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Crewel Embroidery

To those of us who have been stitching for many years, crewel embroidery is probably the best known sharp needle embroidery.  Who among us has not heard of Erica Williams, stitched one of her kits, or perhaps even taken a class from her?  I first encountered crewel work in my college library at Mount Holyoke ?there were four, large, wing-backed chairs upholstered in crewel in the main reading room that had been hand-stitched by some alumnae women.  Too much time on their hands I think.  For those of you who are not sharp needle fans, Elizabeth Creedon, one writer I came across in my research said, ‘I've been known to say repeatedly that the name [crewel] surely refers to the effect of the sharp needle on your fingers while stitching.?/font>

History

Technically, crewel refers to the type of 2-ply wool that was used to stitch the embroidery.  Over the years, crewel has come to describe the technique of wool surface embroidery on linen or twill fabric.  Crewel is thought to have originated in the east (Persia or Turkey), then to have made its way to Egypt, Greece, Rome and finally to England with the Roman conquests.  As we heard from Carole Lake at the fundraising luncheon, Mary Queen of Scots was an avid embroiderer, and most of her work was done in the crewel or Jacobean style.  I came across a quote in the Erica Wilson book listed in the resources section below from Mary Queen of Scots where she tells how she spent her days? all day she wrought with her Nydill, and that the diversity of the colors made the Work seem less tedious, and continued so long at it till very Pain made her to give over.

Prior to the 16th century, almost all embroidery was stitched for ecclesiastical purposes only.  But in the 16th century the steel needle was invented and a period of great opulence in embroidery began, with masses of embroidery done for homes and personal use for the first time.  At about the same time, England granted a charter to the East India Trading Company and began trading with India and importing beautiful cotton hangings known as paramours.  They featured extravagant designs of twining trees with fantastic motifs of flowers, fruits, birds and animals, all dyed with bright dyes on the cotton.  English noblewomen were fascinated by these hangings and began to employ embroiderers to copy these designs in wool on linen as bed and wall hangings, valences and petticoat decorations.  The idea of the sampler originated with this embroidery as books on embroidery were very rare at this time and designs were passed from household to household via the sampler.  The most popular motifs were the Tree of Life design, taken from the Indian paramours; the Elizabethan scroll design with flowers and leaves entwined by stems and vines; and the Wavy Border, a wavy border enclosed within straight lines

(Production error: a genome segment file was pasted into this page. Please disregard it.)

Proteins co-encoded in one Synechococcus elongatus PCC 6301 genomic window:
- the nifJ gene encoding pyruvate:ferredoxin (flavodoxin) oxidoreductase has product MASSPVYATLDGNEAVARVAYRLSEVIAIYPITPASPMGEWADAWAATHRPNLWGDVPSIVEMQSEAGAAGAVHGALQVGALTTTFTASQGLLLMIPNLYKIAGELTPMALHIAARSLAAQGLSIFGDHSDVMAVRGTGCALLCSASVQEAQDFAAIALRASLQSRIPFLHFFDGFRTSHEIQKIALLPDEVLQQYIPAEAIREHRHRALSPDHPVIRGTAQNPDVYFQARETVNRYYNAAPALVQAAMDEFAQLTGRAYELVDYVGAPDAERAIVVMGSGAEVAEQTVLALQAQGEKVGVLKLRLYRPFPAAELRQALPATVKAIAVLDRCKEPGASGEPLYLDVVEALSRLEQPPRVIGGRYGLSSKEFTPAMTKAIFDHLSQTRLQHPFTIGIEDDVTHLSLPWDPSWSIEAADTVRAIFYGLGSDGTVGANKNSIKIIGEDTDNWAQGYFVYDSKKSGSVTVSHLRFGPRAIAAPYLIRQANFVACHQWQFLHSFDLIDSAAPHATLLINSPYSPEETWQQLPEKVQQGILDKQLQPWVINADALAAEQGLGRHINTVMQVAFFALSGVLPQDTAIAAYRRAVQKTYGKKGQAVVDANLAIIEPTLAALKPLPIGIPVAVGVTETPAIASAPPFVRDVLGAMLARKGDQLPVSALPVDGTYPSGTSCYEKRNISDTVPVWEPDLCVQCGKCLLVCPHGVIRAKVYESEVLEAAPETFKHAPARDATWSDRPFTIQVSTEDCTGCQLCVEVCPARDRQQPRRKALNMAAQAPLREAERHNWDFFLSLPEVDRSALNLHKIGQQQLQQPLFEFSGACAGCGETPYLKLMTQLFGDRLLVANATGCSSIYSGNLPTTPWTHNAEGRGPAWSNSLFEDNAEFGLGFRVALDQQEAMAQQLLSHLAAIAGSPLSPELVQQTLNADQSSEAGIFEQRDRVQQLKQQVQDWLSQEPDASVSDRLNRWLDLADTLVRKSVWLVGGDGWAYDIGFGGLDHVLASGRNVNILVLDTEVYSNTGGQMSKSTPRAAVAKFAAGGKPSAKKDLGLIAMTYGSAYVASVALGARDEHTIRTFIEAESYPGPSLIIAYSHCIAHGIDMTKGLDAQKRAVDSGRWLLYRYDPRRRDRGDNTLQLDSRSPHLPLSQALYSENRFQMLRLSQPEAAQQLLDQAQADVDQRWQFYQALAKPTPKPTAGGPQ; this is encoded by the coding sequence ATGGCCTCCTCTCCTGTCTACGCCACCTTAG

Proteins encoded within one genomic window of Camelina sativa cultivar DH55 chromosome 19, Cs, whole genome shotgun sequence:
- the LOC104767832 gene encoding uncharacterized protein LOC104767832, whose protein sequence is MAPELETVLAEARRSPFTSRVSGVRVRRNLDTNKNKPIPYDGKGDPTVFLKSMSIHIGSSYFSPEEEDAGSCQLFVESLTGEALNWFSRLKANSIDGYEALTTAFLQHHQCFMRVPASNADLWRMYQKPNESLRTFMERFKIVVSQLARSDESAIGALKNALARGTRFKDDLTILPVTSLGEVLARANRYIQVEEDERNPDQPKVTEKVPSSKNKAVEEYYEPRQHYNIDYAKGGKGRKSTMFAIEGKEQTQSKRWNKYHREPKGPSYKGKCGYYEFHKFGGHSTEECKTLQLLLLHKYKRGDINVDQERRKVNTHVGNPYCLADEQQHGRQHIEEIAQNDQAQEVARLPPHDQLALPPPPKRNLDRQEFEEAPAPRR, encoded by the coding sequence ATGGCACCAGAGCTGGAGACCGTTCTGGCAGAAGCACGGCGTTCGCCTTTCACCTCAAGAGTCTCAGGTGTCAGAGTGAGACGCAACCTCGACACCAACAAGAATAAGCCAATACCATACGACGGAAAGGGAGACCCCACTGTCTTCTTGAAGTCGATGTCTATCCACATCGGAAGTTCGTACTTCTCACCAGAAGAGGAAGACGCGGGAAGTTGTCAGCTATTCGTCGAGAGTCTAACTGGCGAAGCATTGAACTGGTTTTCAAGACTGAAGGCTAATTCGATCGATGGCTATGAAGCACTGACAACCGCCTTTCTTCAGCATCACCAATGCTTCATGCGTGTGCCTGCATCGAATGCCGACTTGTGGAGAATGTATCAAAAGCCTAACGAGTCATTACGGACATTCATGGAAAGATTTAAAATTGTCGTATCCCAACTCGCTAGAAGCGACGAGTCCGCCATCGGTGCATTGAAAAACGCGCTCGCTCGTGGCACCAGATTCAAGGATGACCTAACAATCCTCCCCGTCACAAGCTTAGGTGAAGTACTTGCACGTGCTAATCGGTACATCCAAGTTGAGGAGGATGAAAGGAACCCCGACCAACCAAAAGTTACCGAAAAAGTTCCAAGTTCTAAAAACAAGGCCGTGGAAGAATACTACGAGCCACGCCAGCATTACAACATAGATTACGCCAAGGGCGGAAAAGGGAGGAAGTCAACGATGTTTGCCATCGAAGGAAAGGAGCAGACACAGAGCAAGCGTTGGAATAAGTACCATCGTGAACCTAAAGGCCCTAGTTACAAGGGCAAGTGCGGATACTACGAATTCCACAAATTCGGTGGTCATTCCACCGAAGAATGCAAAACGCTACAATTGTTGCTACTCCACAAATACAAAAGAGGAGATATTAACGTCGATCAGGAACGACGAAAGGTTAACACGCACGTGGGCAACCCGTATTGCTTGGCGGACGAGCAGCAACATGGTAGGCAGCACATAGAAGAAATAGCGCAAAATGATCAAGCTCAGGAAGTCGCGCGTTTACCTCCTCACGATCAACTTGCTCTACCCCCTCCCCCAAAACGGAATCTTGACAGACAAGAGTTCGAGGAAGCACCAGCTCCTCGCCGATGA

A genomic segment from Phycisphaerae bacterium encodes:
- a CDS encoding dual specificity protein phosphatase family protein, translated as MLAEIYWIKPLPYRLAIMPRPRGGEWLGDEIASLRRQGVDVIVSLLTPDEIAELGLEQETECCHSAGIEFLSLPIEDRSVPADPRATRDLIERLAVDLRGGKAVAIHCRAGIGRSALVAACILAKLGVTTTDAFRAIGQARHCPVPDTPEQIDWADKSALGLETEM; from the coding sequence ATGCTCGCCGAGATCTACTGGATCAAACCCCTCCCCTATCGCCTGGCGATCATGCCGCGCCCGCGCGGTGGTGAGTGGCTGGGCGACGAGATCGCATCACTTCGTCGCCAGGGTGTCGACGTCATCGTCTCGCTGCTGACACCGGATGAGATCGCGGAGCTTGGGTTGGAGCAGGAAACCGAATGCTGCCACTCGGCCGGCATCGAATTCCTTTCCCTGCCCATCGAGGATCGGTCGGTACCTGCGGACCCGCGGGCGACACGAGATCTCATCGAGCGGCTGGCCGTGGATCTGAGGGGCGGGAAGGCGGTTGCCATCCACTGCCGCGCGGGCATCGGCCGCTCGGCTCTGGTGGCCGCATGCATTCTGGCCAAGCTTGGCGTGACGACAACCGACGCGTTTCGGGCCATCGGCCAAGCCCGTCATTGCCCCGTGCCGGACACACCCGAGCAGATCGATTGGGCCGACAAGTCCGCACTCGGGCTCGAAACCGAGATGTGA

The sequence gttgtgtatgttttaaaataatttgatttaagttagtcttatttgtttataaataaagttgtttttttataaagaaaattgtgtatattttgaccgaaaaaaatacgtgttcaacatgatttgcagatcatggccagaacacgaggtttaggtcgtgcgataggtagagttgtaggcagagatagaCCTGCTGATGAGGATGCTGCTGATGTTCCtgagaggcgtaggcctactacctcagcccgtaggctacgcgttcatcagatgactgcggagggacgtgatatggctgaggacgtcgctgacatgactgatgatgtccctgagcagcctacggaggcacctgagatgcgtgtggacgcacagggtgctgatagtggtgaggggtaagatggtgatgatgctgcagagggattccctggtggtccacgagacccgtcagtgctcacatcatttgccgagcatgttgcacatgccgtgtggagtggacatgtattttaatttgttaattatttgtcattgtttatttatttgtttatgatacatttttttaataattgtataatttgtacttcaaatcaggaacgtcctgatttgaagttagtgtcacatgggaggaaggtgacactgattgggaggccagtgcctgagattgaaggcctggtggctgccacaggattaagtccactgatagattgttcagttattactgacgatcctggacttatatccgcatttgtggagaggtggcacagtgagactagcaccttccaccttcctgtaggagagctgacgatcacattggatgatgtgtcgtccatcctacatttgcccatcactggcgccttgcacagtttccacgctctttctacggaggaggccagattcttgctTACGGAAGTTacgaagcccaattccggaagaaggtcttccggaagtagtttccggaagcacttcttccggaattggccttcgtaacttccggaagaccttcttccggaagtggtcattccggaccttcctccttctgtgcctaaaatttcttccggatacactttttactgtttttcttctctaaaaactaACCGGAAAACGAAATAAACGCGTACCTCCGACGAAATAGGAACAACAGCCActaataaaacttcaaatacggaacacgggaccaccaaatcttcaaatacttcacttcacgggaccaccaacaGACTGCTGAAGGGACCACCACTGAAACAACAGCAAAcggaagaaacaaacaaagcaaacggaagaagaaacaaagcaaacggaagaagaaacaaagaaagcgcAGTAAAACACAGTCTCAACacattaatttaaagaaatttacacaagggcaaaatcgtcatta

In the late 17th century, American women were finally able to find a few moments of spare time for embroidery and took up crewel to beautify their homes and persons.  Many of their embroideries of the 18th century can be seen in museums today, and attests to the popularity of crewel embroidery.  These works are more light-hearted in design and include less stylized animals and plants.  There are rabbits and squirrels and chickens, grapes and fruit from the orchard, and pine trees in their embroideries ?all reminders of how close to the land the American woman was.

As with many styles of embroidery, crewel work done by hand faded in popularity as machines were able to do similar work much quicker.  There was a resurgence of crewel work, and especially the designs, by William Morris at the end of the 18th century, and then again in the 1960’s when women revolted against housework and once again discovered hand embroidery.

Crewel Technique

Crewel embroidery is surface embroidery, usually on linen, stitched with wool.  A wide variety of stitches is used ?the Erica Wilson book lists more than 60 stitches in the pieces that she features in her book.  Outlines of the designs are drawn or stamped on the linen and then rendered with the wool.   Because many long stitches are used, crewel work is generally done on a frame or in a hoop.  And since this is The Sharp Needle column, crewel is stitched with a sharp needle.  Designs range from historic reproductions of Jacobean motifs, to landscapes and fanciful critters.  A common thread to all the designs is the abundance of shading in the stitching.

 

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